What women need to know
Women should be reassured that genitals, like other parts of women’s bodies, come in all different shapes and sizes. It is often difficult, however, for women to gain a sense of what’s normal as they do not generally see other women’s genitals to be able to compare (in the same way that men do). Other visual representations of women’s genitals, such as that which appear in adult magazines are not realistic. For an adult magazine to be classified as ‘unrestricted’ by the Office of Film and Literature Classification (meaning it can be publicly displayed in a newsagent ect) the genitals must be “discreet” and there can be no “genital emphasis” (18). In order to obtain an unrestricted classification, adult magazines typically airbrush female genitals so that they are less prominent, even resembling the genitals of a pre-pubescent girl.
Women should consider that, as with any cosmetic surgery procedure, genital cosmetic surgery may not necessarily provide the whole solution. In the case of vaginal rejuvenation which promises greater sexual pleasure, it is important that women recognise that physical changes are only one aspect. Women’s sexual satisfaction is often closely tied to how they are feeling emotionally. Having a tighter vagina, therefore, will not guarantee a good sex life.
If a woman experiences any complication or side effects from the surgery it could even have a negative effect. If a person’s body image and self-esteem are very low, it is unlikely that surgery will be able to fully address these underlying issues. Liao and Creighton comment that “health agencies, educational bodies, the voluntary sector, and the media are needed to help girls and women deal with feelings of insecurity about their genitals and about their bodies in general. We also need more commitment and investment in research as well as innovative interventions in the community to help women and girls to approach concerns about their appearance skillfully and imaginatively” (19).
A study which measured the genitals of 50 pre-menopausal women between 18 and 50, found that the labia minora ranged from 20-100mm longways and from 7-50mm in width (20). This variation occurred amongst only 50 women and is, therefore, no doubt even wider across the general female population. In addition, the colour of the labia minora can be anywhere from deep pink, brownish pink to reddish pink and asymmetry is not uncommon.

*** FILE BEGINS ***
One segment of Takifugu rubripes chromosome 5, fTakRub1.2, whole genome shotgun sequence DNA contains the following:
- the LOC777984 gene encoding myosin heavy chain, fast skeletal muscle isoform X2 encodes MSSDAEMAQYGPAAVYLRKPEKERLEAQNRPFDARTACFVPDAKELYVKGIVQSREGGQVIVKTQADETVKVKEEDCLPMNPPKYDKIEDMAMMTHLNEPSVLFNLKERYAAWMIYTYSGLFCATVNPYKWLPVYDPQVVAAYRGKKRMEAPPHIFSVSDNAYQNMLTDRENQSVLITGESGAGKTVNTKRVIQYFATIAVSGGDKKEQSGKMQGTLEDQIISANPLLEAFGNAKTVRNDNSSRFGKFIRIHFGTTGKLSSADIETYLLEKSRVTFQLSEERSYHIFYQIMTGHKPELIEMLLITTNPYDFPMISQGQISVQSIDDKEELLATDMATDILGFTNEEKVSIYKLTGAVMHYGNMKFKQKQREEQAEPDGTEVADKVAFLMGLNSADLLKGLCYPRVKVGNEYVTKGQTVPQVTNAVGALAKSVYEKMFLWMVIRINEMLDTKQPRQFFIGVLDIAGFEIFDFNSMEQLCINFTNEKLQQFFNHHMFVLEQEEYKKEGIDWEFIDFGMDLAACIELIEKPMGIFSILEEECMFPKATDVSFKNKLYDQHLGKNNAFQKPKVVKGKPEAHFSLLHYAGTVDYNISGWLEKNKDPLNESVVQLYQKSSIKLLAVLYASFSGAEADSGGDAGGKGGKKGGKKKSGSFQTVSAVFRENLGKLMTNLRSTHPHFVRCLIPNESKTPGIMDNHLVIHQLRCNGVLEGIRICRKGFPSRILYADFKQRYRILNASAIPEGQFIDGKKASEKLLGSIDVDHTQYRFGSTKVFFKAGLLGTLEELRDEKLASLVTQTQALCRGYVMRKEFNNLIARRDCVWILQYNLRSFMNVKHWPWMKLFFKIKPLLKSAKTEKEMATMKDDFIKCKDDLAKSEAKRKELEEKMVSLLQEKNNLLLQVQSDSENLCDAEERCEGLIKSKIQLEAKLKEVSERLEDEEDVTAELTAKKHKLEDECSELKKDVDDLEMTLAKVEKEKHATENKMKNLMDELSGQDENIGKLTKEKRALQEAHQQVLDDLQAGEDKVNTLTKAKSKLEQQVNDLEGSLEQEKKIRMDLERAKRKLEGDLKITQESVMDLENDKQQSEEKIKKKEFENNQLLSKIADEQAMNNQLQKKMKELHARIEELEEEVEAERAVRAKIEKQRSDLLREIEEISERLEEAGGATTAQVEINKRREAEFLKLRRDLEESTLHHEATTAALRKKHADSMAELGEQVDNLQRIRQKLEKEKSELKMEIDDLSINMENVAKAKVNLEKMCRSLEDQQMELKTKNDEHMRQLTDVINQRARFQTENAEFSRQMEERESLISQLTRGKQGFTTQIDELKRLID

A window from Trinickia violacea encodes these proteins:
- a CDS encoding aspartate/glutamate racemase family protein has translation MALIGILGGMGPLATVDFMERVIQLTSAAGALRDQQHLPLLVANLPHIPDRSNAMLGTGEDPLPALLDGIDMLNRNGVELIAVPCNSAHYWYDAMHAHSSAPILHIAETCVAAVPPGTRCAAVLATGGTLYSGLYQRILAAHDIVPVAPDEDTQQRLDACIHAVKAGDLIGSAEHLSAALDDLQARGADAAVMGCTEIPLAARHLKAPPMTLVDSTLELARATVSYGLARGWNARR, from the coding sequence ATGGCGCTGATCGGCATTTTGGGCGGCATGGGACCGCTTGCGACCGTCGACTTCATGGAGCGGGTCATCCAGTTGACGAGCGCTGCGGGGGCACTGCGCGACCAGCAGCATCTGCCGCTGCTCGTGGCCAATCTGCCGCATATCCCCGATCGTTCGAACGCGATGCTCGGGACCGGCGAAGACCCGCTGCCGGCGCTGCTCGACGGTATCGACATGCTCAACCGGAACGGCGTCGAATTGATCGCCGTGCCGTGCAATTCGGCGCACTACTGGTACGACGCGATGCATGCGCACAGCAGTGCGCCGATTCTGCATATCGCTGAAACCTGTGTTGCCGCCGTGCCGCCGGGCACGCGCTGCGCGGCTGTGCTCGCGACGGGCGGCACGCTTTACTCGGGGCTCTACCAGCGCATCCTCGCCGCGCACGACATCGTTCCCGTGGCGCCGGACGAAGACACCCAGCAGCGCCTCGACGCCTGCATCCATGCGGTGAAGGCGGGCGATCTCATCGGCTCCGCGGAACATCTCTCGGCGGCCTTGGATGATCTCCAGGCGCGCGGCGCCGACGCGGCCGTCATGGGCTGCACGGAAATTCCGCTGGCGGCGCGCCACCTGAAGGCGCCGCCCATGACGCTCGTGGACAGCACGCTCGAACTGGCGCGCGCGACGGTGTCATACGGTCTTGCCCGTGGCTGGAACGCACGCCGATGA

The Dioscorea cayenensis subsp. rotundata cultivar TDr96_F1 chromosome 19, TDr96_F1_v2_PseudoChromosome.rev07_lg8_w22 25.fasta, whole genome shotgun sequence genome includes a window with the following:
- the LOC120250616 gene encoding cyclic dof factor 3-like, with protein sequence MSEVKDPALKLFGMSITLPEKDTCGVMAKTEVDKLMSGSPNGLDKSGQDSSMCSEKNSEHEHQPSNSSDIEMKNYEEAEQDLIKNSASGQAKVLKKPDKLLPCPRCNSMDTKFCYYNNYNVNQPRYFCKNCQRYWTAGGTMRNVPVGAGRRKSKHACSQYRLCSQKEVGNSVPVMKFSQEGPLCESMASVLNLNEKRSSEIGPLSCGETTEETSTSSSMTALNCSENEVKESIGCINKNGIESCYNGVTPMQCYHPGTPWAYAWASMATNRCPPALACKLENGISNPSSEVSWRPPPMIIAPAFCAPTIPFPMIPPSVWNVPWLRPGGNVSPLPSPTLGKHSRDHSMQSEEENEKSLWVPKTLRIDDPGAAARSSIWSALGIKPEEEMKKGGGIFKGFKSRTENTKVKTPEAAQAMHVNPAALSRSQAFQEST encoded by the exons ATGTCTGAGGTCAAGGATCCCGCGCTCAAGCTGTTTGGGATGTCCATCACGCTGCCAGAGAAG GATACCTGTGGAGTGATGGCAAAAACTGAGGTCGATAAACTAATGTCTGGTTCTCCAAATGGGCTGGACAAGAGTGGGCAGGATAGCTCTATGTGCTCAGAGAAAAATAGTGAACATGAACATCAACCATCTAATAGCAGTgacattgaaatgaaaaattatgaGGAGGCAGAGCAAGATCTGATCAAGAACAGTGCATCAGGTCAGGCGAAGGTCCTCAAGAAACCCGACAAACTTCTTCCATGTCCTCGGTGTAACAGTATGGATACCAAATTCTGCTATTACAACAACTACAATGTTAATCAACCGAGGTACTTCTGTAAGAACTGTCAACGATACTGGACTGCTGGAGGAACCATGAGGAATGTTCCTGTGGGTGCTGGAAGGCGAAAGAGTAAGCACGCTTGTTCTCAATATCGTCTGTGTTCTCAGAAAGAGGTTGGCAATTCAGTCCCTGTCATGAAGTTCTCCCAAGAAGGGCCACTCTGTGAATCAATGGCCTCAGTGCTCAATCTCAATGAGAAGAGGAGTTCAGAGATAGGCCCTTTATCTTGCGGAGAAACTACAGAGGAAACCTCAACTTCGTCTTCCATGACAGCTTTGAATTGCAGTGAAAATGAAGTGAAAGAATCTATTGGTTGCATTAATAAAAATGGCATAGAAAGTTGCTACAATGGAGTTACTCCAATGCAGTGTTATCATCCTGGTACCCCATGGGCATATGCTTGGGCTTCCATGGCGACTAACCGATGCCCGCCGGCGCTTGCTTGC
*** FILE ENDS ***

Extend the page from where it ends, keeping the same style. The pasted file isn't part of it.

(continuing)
1 McLean T. Young women ‘seeking vagina surgery’ AAP Bulletin Wire Sydney: Apr 14, 2007; 1
2 Liao LM & Creighton SM. Requests for cosmetic genitoplasty: how should healthcare providers respond? BMJ 2007; 334:7603:1090-1092
3 American Society of Plastic Surgeons 2000/2005/2006 National Plastic Surgery Statistics: Cosmetic and Reconstructive Procedure Trendshttp://www.plasticsurgery.org/media/statistics/loader.cfm?url=/
commonspot/security/getfile.cfm&PageID=23628 [website] date accessed: 21 September 2007
4 Griffin M. Surgeons nipping and tucking at a hidden frontier The Age April 8 2007
5 McLean T. Ibid
6 Liao LM & Creighton SM. Ibid; 1091
7 Goodman MP et al. Is elective vulvar plastic surgery ever warranted, and what screening should be conducted preoperatively? J Sex Med 2007; 4:2:269-76
8 Goodman et al. Ibid
9 Goodman et al. Ibid
10 Committee on Gynecologic Practice. Vaginal “Rejuvenation” and cosmetic vaginal procedures Obstet Gynecol 2007; 110:3: 737-738
11 Committee on Gynecologic Practice. Ibid
12 Committee on Gynecologic Practice. Ibid
13 American College of Obstetricians and Gynecologists. ACOG advises against cosmetic vaginal procedures due to lack of safety and efficacy data ACOG news release September 1 2007.
14 Committee on Gynecologic Practice. Ibid
15 Liao LM & Creighton SM. Ibid; 1091
16 Stewart E & Spencer P. The V Book: Vital Facts About the Vulva, Vestibule, Vagina and More London Piatkus 2002; 26-27
17 CosmeticSurgeryAustralia. Frequently Asked Questions About Labiaplastyhttp://www.cosmeticsurgeryaustralia.com.au/labiaplasty_faq.htm [website] date accessed 19 September 2007
18 The Guidelines for the Classification of Publications 2005. Commonwealth of Australia Lawhttp://www.comlaw.gov.au/ComLaw/Legislation/
OpenDocument [website] date accessed: 19 September 2007
19 Liao LM & Creighton SM. Ibid; 1092
20 Lloyd J et al. Female genital appearance: ‘normality’ unfolds BJOG 2005; 112:5:643-646
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This article was written by Kirsten Braun and reviewed by the Editorial Committee for Health Journey, Vol 4 2007.
University of Sydney researcher seeks participants for study on the Effects of Genital Image and Body Image on Sexual Functioning in Women
The study invites women aged 18 years and above to complete an on-line questionnaire (will take approximately 20-30 minutes). The study has been approved by the University of Sydney, Human Research Ethics Committee.
Click here for more information about the study.